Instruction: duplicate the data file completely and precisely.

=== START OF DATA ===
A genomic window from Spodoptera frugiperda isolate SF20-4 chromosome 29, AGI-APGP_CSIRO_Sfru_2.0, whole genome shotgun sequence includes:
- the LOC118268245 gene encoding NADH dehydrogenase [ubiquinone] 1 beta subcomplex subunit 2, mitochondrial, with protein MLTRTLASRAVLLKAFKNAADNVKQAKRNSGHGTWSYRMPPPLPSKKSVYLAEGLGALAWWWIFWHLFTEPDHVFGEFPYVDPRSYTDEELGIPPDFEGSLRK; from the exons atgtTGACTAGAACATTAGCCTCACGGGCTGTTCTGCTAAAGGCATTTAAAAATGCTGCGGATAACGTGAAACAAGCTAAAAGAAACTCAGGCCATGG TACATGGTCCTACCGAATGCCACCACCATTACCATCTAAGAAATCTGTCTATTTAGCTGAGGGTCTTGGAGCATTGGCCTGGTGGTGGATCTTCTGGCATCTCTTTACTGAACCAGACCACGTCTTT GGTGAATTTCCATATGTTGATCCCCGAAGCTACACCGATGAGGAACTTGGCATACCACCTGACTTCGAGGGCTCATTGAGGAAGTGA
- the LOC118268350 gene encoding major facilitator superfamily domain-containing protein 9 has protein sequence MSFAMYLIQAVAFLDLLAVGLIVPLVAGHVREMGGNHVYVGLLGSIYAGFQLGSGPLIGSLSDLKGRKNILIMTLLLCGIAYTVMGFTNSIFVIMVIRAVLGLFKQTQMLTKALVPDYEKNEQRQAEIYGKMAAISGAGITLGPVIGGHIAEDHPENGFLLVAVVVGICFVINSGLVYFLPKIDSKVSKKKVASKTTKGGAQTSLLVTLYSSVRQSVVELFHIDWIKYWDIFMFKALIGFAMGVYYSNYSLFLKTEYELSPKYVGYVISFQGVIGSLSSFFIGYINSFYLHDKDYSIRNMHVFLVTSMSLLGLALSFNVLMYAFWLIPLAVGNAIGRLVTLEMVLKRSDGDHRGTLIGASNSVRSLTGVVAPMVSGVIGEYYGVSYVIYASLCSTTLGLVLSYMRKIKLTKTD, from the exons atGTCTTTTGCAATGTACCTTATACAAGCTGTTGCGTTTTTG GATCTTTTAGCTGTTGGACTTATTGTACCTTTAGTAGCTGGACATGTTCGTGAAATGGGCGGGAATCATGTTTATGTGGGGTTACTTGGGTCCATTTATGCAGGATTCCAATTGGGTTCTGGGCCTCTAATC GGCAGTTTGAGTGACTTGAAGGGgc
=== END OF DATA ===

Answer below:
A genomic window from Spodoptera frugiperda isolate SF20-4 chromosome 29, AGI-APGP_CSIRO_Sfru_2.0, whole genome shotgun sequence includes:
- the LOC118268245 gene encoding NADH dehydrogenase [ubiquinone] 1 beta subcomplex subunit 2, mitochondrial, with protein MLTRTLASRAVLLKAFKNAADNVKQAKRNSGHGTWSYRMPPPLPSKKSVYLAEGLGALAWWWIFWHLFTEPDHVFGEFPYVDPRSYTDEELGIPPDFEGSLRK; from the exons atgtTGACTAGAACATTAGCCTCACGGGCTGTTCTGCTAAAGGCATTTAAAAATGCTGCGGATAACGTGAAACAAGCTAAAAGAAACTCAGGCCATGG TACATGGTCCTACCGAATGCCACCACCATTACCATCTAAGAAATCTGTCTATTTAGCTGAGGGTCTTGGAGCATTGGCCTGGTGGTGGATCTTCTGGCATCTCTTTACTGAACCAGACCACGTCTTT GGTGAATTTCCATATGTTGATCCCCGAAGCTACACCGATGAGGAACTTGGCATACCACCTGACTTCGAGGGCTCATTGAGGAAGTGA
- the LOC118268350 gene encoding major facilitator superfamily domain-containing protein 9 has protein sequence MSFAMYLIQAVAFLDLLAVGLIVPLVAGHVREMGGNHVYVGLLGSIYAGFQLGSGPLIGSLSDLKGRKNILIMTLLLCGIAYTVMGFTNSIFVIMVIRAVLGLFKQTQMLTKALVPDYEKNEQRQAEIYGKMAAISGAGITLGPVIGGHIAEDHPENGFLLVAVVVGICFVINSGLVYFLPKIDSKVSKKKVASKTTKGGAQTSLLVTLYSSVRQSVVELFHIDWIKYWDIFMFKALIGFAMGVYYSNYSLFLKTEYELSPKYVGYVISFQGVIGSLSSFFIGYINSFYLHDKDYSIRNMHVFLVTSMSLLGLALSFNVLMYAFWLIPLAVGNAIGRLVTLEMVLKRSDGDHRGTLIGASNSVRSLTGVVAPMVSGVIGEYYGVSYVIYASLCSTTLGLVLSYMRKIKLTKTD, from the exons atGTCTTTTGCAATGTACCTTATACAAGCTGTTGCGTTTTTG GATCTTTTAGCTGTTGGACTTATTGTACCTTTAGTAGCTGGACATGTTCGTGAAATGGGCGGGAATCATGTTTATGTGGGGTTACTTGGGTCCATTTATGCAGGATTCCAATTGGGTTCTGGGCCTCTAATC GGCAGTTTGAGTGACTTGAAGGGgc